Page 24 - Middlesex Health & Life - Fall 2012 Issue

BOHM-MARRAZZO PHOTOGRAPHY
22
FALL
2012
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some,” he says. “This just gobbles up
the fibroid. It’s a neat little procedure.”
Some fibroids are too large and too
deeply embedded in the uterine wall for
TruClear, but for those there is another
new technology that Dr. Bohrer calls
very much on the cutting edge”: bipolar
cautery. As noted, traditional fibroid
removal uses an electrical current to
remove tissue. “In the past, the elec-
tricity ran through the wire loop and
the patient served as the ‘ground,’” Dr.
Bohrer explains. “In bipolar cautery, the
probes have both electrical poles, so
the electricity does not run through the
patient.” This reduces the small risk that
the electric current might damage adja-
cent tissues. “It’s safer and allows us to
go deeper into the uterine wall than we
can with the wire loop,” he says.
As a reproductive specialist, Dr.
Bohrer also appreciates the technol-
ogy afforded by the CARES Surgicenter
for treating women’s pregnancy issues.
Improving fertility is what I am most
interested in, and here we can fix Fallo-
pian tube diseases or damage that can
adversely affect chances of pregnancy,”
he says. “By removing damaged tubes,
we help prepare the pelvis to optimize
the success rates of pregnancy.” In
other instances, ovarian cysts or endo-
metriosis can impair fertility, and Dr.
Bohrer uses laparoscopic equipment,
including lasers, to remove these uterine
growths. “The laparoscopic equipment
at the CARES Surgicenter is excellent,
and I can use laparoscopy in cases
where, at other centers, I would need to
perform major open surgery.”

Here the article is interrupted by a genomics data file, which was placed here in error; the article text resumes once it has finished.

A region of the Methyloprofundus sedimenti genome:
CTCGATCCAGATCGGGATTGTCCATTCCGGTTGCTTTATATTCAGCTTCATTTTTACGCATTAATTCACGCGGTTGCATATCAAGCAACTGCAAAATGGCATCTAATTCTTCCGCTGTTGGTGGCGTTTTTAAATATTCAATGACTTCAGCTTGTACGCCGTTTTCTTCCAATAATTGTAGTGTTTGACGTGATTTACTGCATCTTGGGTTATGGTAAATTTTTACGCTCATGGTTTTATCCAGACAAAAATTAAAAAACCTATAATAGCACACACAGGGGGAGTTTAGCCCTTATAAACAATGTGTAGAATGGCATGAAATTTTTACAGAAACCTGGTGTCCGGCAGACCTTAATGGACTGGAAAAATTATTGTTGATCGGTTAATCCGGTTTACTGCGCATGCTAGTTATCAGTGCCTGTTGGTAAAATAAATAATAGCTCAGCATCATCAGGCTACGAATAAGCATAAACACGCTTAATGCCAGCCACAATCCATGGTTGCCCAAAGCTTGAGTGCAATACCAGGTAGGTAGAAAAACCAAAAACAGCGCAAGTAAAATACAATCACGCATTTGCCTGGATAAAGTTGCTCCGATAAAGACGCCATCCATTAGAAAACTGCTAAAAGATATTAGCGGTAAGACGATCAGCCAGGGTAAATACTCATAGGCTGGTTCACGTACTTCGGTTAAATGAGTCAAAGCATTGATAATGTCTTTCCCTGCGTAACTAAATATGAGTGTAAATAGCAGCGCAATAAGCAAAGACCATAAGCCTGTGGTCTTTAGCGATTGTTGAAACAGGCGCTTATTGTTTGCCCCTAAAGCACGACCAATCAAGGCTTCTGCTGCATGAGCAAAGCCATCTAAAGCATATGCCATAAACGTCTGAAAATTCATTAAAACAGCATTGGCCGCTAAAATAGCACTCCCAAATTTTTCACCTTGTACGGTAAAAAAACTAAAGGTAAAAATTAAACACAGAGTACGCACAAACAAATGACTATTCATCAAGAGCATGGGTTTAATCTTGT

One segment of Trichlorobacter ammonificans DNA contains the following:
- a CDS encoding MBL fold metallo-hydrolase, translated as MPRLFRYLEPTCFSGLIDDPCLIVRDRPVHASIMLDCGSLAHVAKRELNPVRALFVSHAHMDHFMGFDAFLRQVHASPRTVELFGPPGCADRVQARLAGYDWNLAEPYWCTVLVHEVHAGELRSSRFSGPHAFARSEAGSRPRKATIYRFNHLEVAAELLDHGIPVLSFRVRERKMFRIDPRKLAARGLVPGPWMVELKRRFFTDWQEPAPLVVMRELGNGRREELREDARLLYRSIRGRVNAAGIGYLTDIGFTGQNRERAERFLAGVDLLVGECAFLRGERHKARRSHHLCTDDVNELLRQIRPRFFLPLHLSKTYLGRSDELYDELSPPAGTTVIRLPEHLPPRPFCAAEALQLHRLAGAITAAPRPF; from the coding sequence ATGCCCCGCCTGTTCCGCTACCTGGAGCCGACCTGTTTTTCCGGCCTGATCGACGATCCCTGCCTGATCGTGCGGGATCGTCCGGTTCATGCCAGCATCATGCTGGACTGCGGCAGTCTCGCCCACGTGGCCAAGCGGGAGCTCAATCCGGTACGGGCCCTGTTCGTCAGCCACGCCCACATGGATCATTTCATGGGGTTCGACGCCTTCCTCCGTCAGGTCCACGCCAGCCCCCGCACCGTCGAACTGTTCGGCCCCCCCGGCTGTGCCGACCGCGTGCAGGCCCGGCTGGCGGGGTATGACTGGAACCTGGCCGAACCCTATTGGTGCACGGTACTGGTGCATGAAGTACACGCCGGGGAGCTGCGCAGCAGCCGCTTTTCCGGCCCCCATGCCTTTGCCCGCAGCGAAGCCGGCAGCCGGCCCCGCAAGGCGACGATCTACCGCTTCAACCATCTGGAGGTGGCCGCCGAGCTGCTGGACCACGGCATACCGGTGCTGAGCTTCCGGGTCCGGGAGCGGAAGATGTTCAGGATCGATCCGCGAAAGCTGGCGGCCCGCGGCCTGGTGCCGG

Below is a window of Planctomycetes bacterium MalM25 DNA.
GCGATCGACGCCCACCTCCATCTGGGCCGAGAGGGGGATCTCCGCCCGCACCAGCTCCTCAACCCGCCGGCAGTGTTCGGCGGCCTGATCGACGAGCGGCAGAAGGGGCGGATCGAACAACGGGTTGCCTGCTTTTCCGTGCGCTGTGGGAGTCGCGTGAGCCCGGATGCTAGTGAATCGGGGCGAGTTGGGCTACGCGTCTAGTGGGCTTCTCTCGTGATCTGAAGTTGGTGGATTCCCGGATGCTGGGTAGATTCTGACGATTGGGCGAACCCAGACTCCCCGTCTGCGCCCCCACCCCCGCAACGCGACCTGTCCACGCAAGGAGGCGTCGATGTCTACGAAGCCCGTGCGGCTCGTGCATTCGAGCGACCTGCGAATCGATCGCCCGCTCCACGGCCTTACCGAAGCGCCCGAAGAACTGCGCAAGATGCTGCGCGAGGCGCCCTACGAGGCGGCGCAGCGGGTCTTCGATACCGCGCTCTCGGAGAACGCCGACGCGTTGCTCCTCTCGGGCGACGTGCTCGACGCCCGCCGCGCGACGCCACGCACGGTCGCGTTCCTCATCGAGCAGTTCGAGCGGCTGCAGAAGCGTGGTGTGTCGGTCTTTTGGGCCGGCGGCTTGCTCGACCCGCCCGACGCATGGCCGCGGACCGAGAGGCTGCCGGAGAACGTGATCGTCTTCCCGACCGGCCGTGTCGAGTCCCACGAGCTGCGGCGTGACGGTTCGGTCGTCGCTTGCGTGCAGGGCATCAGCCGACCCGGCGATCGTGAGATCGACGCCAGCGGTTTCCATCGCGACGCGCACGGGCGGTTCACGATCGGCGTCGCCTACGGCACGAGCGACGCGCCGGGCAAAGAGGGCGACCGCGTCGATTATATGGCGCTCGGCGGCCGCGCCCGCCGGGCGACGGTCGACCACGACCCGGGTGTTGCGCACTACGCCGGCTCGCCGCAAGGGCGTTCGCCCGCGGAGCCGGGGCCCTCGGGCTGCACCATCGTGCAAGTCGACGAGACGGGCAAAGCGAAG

Dr. Mileto also touts another proce-
dure that treats excessive menstrual
bleeding, also known as menorrhagia,
which occurs in one in five women in
the United States. Until recently, hys-
terectomy—removal of the uterus—was
the only effective option for relieving
menorrhagia, but now physicians like
Dr. Mileto use a technique called hydro-
thermal ablation. This treatment employs
water heated almost to a boil (90 degrees
Celsius), which is circulated through the
uterus to destroy the lining. “It spares
women major surgery,” he says.
Of course, some women still require
hysterectomy. For them, new laparo-
scopic techniques used at the CARES
Surgicenter make the procedure quicker,
safer and easier to recover from than it
was just a few years ago.
All of the procedures mentioned here
require special training on the part of the
entire surgical team, and the physicians
at the CARES Surgicenter appreciate
what the staff there brings to the table.
The nurses and anesthesiologists at
CARES are very adept at patient man-
agement and postoperative care,” says
Dr. Mokrzycki. “They offer personalized,
one-on-one attention. The whole center
is very patient-friendly.”
D.L.
WE CAN TREAT
PROLAPSE
WITH MINIMALLY
INVASIVE SURGERY,
AND THE PATIENT
GOES HOME
THE SAME DAY.”
MARK MOKRZYCKI, M.D.
Urogynecologist Mark
Mokrzycki, M.D., and
colleagues in the
operating room